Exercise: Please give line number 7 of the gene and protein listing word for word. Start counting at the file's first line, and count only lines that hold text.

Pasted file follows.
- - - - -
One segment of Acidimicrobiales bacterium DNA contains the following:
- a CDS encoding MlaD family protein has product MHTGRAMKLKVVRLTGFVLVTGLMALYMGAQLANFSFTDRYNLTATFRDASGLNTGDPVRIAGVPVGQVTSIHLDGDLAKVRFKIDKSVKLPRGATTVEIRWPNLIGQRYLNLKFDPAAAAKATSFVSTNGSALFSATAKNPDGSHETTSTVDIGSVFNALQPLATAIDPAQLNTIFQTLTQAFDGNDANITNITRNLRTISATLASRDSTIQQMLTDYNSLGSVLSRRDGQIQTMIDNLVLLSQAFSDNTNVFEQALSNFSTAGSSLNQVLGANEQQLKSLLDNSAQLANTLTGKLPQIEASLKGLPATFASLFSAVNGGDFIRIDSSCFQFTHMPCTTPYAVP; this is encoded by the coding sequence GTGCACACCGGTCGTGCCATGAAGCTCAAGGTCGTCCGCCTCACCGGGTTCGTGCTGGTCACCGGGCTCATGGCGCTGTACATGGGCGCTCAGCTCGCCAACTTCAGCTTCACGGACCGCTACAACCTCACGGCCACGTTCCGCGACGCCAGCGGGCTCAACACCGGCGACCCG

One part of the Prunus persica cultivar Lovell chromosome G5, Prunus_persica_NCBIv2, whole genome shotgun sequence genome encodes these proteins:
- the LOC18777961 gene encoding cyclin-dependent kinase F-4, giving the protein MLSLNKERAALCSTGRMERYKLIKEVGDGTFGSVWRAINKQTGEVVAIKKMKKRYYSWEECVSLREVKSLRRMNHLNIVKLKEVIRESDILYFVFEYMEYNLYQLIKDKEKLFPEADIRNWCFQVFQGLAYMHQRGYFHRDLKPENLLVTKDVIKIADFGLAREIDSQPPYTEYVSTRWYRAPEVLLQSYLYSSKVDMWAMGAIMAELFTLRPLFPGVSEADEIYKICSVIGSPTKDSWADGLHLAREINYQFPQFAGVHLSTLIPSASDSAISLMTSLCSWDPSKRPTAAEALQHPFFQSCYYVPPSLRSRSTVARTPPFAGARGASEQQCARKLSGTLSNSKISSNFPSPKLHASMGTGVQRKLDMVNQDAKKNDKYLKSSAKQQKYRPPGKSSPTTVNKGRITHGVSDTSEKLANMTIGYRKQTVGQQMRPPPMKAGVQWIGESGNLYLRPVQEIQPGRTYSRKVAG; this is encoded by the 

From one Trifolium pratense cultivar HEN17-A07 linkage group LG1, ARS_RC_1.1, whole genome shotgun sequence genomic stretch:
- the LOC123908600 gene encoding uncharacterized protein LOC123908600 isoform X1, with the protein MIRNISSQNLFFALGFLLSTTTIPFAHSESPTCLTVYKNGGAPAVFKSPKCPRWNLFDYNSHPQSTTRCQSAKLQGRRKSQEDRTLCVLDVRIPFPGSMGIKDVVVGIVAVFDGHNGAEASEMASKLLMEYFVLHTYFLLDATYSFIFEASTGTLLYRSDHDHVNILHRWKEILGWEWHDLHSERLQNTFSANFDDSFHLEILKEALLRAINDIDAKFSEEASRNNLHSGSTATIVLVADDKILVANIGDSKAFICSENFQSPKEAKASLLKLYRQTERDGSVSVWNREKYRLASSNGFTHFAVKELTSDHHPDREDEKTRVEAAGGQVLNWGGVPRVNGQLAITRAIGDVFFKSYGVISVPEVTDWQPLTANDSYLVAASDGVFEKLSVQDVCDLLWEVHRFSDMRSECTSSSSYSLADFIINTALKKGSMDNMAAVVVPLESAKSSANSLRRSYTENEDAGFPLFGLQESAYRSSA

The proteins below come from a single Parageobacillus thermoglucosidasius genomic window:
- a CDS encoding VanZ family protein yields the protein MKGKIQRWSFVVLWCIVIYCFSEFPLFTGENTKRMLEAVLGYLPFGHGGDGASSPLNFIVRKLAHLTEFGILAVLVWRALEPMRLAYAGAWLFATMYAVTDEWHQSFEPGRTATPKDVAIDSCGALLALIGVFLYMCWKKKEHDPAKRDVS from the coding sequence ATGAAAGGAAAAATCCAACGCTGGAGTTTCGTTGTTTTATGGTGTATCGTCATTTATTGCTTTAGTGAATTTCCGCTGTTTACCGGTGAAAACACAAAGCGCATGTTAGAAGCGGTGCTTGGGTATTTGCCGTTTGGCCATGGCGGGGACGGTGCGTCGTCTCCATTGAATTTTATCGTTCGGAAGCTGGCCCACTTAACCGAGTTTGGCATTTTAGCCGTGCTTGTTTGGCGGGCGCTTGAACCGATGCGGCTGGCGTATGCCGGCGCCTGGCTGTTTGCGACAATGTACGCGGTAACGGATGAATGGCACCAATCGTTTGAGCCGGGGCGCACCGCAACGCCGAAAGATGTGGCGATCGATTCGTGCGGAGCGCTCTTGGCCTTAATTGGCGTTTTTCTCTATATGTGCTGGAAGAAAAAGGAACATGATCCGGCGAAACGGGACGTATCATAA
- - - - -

The proteins below come from a single Parageobacillus thermoglucosidasius genomic window: